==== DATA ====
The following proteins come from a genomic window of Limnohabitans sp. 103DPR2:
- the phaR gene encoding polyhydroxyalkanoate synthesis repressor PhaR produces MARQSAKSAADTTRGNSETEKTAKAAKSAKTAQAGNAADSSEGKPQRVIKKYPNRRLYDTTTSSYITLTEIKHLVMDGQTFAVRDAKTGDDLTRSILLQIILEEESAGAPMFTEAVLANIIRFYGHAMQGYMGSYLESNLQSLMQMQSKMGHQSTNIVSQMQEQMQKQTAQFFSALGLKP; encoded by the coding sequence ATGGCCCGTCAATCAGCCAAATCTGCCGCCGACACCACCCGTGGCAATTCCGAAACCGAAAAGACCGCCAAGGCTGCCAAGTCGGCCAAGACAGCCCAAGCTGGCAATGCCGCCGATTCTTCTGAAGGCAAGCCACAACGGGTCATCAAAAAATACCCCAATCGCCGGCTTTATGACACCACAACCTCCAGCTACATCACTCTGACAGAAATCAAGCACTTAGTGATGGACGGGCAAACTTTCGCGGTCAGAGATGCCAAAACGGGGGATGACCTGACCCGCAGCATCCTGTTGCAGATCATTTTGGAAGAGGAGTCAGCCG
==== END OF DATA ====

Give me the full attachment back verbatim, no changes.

The following proteins come from a genomic window of Limnohabitans sp. 103DPR2:
- the phaR gene encoding polyhydroxyalkanoate synthesis repressor PhaR produces MARQSAKSAADTTRGNSETEKTAKAAKSAKTAQAGNAADSSEGKPQRVIKKYPNRRLYDTTTSSYITLTEIKHLVMDGQTFAVRDAKTGDDLTRSILLQIILEEESAGAPMFTEAVLANIIRFYGHAMQGYMGSYLESNLQSLMQMQSKMGHQSTNIVSQMQEQMQKQTAQFFSALGLKP; encoded by the coding sequence ATGGCCCGTCAATCAGCCAAATCTGCCGCCGACACCACCCGTGGCAATTCCGAAACCGAAAAGACCGCCAAGGCTGCCAAGTCGGCCAAGACAGCCCAAGCTGGCAATGCCGCCGATTCTTCTGAAGGCAAGCCACAACGGGTCATCAAAAAATACCCCAATCGCCGGCTTTATGACACCACAACCTCCAGCTACATCACTCTGACAGAAATCAAGCACTTAGTGATGGACGGGCAAACTTTCGCGGTCAGAGATGCCAAAACGGGGGATGACCTGACCCGCAGCATCCTGTTGCAGATCATTTTGGAAGAGGAGTCAGCCG